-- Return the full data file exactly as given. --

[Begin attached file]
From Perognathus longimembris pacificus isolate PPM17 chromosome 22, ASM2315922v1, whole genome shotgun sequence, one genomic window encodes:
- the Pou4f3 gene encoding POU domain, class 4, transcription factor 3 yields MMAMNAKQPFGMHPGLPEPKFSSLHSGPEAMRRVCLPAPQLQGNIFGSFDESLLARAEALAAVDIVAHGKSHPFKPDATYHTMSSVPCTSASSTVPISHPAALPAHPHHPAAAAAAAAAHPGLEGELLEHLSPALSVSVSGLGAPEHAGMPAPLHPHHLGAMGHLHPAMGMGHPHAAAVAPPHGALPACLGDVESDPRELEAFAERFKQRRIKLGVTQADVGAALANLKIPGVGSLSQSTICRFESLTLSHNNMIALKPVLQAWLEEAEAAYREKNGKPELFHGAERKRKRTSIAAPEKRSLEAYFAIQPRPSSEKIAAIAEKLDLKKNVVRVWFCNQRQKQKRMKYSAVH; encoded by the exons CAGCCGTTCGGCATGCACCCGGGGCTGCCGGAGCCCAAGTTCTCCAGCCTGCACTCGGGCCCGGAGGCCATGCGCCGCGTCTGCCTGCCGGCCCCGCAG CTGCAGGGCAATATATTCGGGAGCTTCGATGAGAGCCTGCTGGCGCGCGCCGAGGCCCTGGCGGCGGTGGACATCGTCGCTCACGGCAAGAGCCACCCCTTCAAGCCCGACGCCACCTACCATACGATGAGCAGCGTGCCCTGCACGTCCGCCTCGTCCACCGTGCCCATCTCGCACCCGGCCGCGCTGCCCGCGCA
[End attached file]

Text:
From Perognathus longimembris pacificus isolate PPM17 chromosome 22, ASM2315922v1, whole genome shotgun sequence, one genomic window encodes:
- the Pou4f3 gene encoding POU domain, class 4, transcription factor 3 yields MMAMNAKQPFGMHPGLPEPKFSSLHSGPEAMRRVCLPAPQLQGNIFGSFDESLLARAEALAAVDIVAHGKSHPFKPDATYHTMSSVPCTSASSTVPISHPAALPAHPHHPAAAAAAAAAHPGLEGELLEHLSPALSVSVSGLGAPEHAGMPAPLHPHHLGAMGHLHPAMGMGHPHAAAVAPPHGALPACLGDVESDPRELEAFAERFKQRRIKLGVTQADVGAALANLKIPGVGSLSQSTICRFESLTLSHNNMIALKPVLQAWLEEAEAAYREKNGKPELFHGAERKRKRTSIAAPEKRSLEAYFAIQPRPSSEKIAAIAEKLDLKKNVVRVWFCNQRQKQKRMKYSAVH; encoded by the exons CAGCCGTTCGGCATGCACCCGGGGCTGCCGGAGCCCAAGTTCTCCAGCCTGCACTCGGGCCCGGAGGCCATGCGCCGCGTCTGCCTGCCGGCCCCGCAG CTGCAGGGCAATATATTCGGGAGCTTCGATGAGAGCCTGCTGGCGCGCGCCGAGGCCCTGGCGGCGGTGGACATCGTCGCTCACGGCAAGAGCCACCCCTTCAAGCCCGACGCCACCTACCATACGATGAGCAGCGTGCCCTGCACGTCCGCCTCGTCCACCGTGCCCATCTCGCACCCGGCCGCGCTGCCCGCGCA